There’s a saying: all news is local. Well, when it comes to the transition from ancient treatment to modern medicine, that too starts local: one patient at a time, one healthcare provider at a time, until there is a groundswell of use and success . . . until there is such word-of-mouth it can’t be ignored. When patients seek alternative solutions for a particular condition, it’s often out of concern about side effects associated with conventional medicine. Or they have a deeper desire to explore options that will help them age better, stay strong and manage stress. And when they have success, word gets around.

Once an alternative treatment becomes well-known and has the potential to become a commodity, research begins. It typically starts with informal research, such as a case study. Data will then be collected, including folk knowledge, clinical observations of herbalists, doctors and botanists, research studies (lab and clinical) and more. Eventually, if needed, large formal clinical trials will be organized and conducted. The research results are then compiled, analyzed, papers written and published in a wide variety of media.

As a consumer, always question research conducted by a company that plans to sell the herb for profit. However, if this is just a small part of a larger body of research done by an independent research team (a group not paid by a company selling the herb and with no chance of profiting from the herb), then it does not necessarily need to be discarded.

After the research is sufficient, and published, it can take a long time for the herb to become part of conventional medicine. However, it enters modern medicine early on through holistic practitioners such as herbalists, naturopathic and osteopathic doctors, chiropractors, holistic nurse practitioners, and some medical doctors. Remember, good medicine is personalized. The right herb, in the right form and proper dose for each person, is best determined by a natural medicine physician.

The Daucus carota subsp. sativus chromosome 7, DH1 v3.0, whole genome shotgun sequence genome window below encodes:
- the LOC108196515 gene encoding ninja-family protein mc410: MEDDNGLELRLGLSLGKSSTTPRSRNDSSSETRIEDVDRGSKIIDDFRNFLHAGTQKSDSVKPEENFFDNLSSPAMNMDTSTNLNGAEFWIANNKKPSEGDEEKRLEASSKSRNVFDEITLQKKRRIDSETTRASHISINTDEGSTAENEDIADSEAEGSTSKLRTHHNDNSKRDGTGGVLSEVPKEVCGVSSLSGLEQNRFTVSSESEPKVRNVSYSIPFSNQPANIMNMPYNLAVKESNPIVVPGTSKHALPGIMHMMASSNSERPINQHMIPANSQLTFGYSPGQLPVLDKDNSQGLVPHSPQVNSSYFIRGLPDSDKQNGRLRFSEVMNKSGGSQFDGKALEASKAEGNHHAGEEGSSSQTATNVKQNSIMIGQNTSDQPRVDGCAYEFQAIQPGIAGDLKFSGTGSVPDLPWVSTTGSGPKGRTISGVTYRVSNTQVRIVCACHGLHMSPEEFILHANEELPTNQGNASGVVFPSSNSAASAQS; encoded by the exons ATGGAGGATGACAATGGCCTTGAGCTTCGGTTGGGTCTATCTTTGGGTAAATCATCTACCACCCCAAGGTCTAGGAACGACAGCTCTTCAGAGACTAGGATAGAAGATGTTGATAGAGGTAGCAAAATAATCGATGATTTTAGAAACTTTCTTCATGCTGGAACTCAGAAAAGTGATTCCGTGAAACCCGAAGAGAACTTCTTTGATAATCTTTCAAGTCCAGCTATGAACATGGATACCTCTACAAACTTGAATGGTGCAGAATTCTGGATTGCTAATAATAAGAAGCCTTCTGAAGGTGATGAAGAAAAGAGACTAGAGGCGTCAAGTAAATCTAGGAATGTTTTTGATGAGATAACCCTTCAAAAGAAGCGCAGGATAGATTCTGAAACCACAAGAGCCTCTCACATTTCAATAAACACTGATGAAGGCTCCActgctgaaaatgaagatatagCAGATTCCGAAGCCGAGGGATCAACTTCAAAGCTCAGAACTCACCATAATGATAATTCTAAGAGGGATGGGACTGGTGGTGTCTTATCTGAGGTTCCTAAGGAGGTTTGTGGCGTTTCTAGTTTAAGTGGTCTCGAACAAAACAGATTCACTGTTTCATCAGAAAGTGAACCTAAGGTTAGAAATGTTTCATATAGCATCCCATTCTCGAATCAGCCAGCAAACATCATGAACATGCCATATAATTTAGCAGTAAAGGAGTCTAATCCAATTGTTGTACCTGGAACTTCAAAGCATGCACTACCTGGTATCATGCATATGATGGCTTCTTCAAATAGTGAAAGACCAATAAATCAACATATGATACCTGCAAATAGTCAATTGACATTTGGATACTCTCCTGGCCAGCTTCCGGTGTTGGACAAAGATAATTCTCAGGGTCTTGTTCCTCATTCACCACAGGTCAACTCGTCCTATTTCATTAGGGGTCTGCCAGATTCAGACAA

The following are some herbal or plant based medicines that have modern research to support their health benefits:

  • Garlic: managing cholesterol
  • St. John’s Wort: treating mild to moderate depression
  • Valerian Root: insomnia
  • Flaxseed: managing cholesterol
  • Chaste Tree Extract: menopausal symptoms

References

Guiding Principles The information offered by this newsletter is presented for educational purposes. Nothing contained within should be construed as nor is intended to be used for medical diagnosis or treatment. This information should not be used in place of the advice of your physician or other qualified health care provider. Always consult with your physician or other qualified health care provider before embarking on a new treatment, diet or fitness program. You should never disregard medical advice or delay in seeking it because of any information contained within this newsletter. 
http://www.mainenaturopath.net       
Julianne Forbes, ND